We’ve introduced some fundamental concepts for building a Microsoft Windows Server 2003 VPN server. This week I’ll take you step-by-step through a basic remote access VPN deployment.
The very first thing you need to decide when building a Windows VPN server is whether or not to use Microsoft’s Internet Authentication Service (IAS) to authenticate users connecting to your VPN. IAS is Microsoft’s implementation of RADIUS, and when building a VPN server you can have user’s credentials passed off to IAS for verification or you can have users authenticated directly against Active Directory (AD). Using IAS provides several advantages. First, it has better logging capabilities including the ability to send data directly to an SQL database. And second, it provides a central destination for you to point several VPN servers at. This allows you to maintain one set of remote access policies that all of your VPN servers can use. We won’t go into too much detail on remote access policies in this article, but in a nutshell they can be characterized as a powerful way to define who is allowed access to your VPN. Assuming that IAS is your choice for authentication, let’s jump right into the configuration of an IAS server.
Follow the steps below to install your IAS server. If you are short on hardware it can be installed on the same server you plan to use for VPN access (though this is not recommended for a high security environment).
- Choose the desired option
- enter the appropriate information for your VPN server (you will be asked to enter a shared secret, enter one and save it for later)
- If your IAS server has a firewall enabled then make an exception to allow UDP port 1812 from the VPN server
While we have the IAS admin interface open, let’s go through the process of adding a remote access policy to allow access to users who are in a specified AD group (the two default groups will not allow anyone to access your VPN server). Here are the steps:
- Choose a name » Next
- Choose VPN » Next
- Click Add…
- Click Locations… and select your domain
- Add MyVPNaccessGroup » Next
- Leave MS-CHAPv2 as the only option » Next
- Leave “Strongest encryption” as the only option » Next » Finish
Finally we need to update our new remote access policy to protect against rogue computers on the remote user’s network from using the VPN connection to forward packets through the VPN server. Follow these steps:
Our ISA server is now ready to receive authentication requests from a VPN server. Before you can begin configuring a VPN server, take care of these pre-requisites on the VPN server:
- Setup two network interface cards (NICs) on your VPN server, connect one to the internal protected network and connect the other to your DMZ or publicly accessible network (we’ll refer to this as the external NIC)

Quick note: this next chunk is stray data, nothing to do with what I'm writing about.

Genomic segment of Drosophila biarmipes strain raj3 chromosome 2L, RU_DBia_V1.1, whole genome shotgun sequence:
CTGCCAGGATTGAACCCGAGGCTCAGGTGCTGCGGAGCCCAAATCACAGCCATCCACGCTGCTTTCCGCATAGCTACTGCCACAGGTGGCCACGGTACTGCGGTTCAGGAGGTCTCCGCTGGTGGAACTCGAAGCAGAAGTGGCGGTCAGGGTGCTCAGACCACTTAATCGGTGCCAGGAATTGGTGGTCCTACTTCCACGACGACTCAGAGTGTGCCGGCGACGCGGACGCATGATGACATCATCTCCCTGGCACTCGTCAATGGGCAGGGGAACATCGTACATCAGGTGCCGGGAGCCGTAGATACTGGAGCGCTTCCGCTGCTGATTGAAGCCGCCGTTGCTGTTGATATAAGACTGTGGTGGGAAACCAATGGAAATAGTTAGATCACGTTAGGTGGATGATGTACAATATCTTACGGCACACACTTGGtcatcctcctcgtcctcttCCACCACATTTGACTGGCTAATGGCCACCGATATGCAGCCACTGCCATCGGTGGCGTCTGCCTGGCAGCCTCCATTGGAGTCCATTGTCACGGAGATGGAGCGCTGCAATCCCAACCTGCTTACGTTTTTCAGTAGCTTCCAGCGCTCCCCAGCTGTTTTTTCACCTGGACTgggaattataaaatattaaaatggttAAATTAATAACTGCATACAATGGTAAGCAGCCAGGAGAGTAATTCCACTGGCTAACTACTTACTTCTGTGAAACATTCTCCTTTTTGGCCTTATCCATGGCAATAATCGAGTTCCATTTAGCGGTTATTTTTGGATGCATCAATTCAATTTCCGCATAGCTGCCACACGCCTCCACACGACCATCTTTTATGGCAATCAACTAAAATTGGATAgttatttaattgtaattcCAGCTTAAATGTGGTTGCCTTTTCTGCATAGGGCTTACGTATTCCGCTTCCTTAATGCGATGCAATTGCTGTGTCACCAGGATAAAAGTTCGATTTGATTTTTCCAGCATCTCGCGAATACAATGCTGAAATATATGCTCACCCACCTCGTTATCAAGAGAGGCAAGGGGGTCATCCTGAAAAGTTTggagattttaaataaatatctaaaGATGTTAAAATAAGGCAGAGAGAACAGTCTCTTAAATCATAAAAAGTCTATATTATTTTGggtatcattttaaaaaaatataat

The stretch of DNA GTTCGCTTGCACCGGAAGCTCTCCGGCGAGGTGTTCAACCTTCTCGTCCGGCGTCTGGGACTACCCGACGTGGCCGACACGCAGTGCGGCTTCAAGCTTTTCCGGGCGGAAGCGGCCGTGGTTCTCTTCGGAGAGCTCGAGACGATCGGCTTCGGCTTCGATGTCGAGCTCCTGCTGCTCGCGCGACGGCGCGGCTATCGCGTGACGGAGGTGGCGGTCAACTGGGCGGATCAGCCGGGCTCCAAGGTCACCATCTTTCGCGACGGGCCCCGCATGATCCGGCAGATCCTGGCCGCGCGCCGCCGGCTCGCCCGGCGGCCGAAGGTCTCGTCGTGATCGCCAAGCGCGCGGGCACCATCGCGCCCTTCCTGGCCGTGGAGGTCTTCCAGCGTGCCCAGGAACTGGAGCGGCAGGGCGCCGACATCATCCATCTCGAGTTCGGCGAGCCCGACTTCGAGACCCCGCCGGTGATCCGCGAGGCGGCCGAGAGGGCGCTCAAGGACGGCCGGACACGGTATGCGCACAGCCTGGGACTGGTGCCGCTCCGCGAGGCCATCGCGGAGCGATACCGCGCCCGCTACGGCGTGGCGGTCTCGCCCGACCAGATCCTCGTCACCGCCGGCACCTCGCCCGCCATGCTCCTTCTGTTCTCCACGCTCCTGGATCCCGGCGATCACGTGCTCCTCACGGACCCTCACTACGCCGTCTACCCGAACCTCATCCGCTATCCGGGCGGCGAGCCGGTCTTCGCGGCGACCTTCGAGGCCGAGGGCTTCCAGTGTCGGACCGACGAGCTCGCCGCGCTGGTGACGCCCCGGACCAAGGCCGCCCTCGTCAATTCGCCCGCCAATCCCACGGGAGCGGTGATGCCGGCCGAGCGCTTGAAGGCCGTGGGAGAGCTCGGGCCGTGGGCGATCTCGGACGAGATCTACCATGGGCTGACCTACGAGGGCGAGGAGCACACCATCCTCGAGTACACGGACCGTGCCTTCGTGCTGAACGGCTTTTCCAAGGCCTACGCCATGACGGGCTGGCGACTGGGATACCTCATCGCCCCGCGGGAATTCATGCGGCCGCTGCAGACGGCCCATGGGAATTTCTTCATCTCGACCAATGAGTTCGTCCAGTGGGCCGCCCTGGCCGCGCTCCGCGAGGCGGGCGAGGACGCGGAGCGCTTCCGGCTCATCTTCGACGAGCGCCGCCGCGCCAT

- Do not configure DNS or WINS on the external NIC
- Do not define default gateways for the internal NIC, only define one default gateway for the external NIC
And now, here are the steps required to configure your new VPN server:
- Stop the “Windows Firewall/Internet Connection Sharing” service and set the startup mode to Disabled
- Right-click the server name and click Configure and Enable Routing and Remote Access (the local firewall service must be disabled)
- Choose Remote Access » Next » check the box for VPN » Next
- Select the external NIC (notice the check box for “Enable security…”) » Next
- Select the internal NIC » Next
- Choose “Automatically” or “From a specified range of addresses” (this procedure will follow the 2nd option) » Next
- Click New… » enter a range of IPs » OK » Next
- Choose “Yes, set up this server to work with a RADIUS server” » Next
- Enter your IAS server and shared secret » Next » Finish
- Add the IP address of a DHCP server to the DHCP Relay Agent configuration (note that the DHCP server is required to return information such as default domains, but shouldn’t be handing out any IP addresses because set a static pool of addresses)
- If your internal network only consists of one network then you’re finished! Otherwise, a route will need to be added for clients to get to other internal networks. enter a route that will get traffic to any subnet on your internal network. The easiest way to do this is to point all traffic for your internal network to the default gateway that the internal NIC is using.
Next you will need to setup a VPN connection from a client. Here are the steps on a Windows XP machine:
That’s it! You should now be able to double click on the VPN connection you just created and logon with a user account that is a member of the group you allowed VPN access to in the remote access policy created above.
You may notice that when you connect to the VPN you can’t access the Internet. This is a tricky issue to get around and the solution depends on your network topology. One obstacle is the default IP filters created on the external NIC with Routing and Remote Access is configured. You can configure these frombuttons. Be careful when changing these filters as they are created as a security measure.
Last time we talked about a split tunnel versus a full tunnel. Here’s how you configure that option:. Un-checking this option will create a split tunnel when you initiate the VPN connection, and leaving it check creates a full tunnel.
We also talked about PPTP versus L2TP/IPSec in the previous article. Here’s how you can force the connection to use one of those two options (remember that L2TP/IPSec requires certificates):.
That’s all folks; here are two final pieces of information that may come in handy if you roll out a Windows VPN server: 1) Where applicable, user account settings on the Dial-up tab of an AD user object override the remote access policy settings created on the IAS server 2) Windows Server 2003 Standard edition only supports up to 1000 concurrent connections.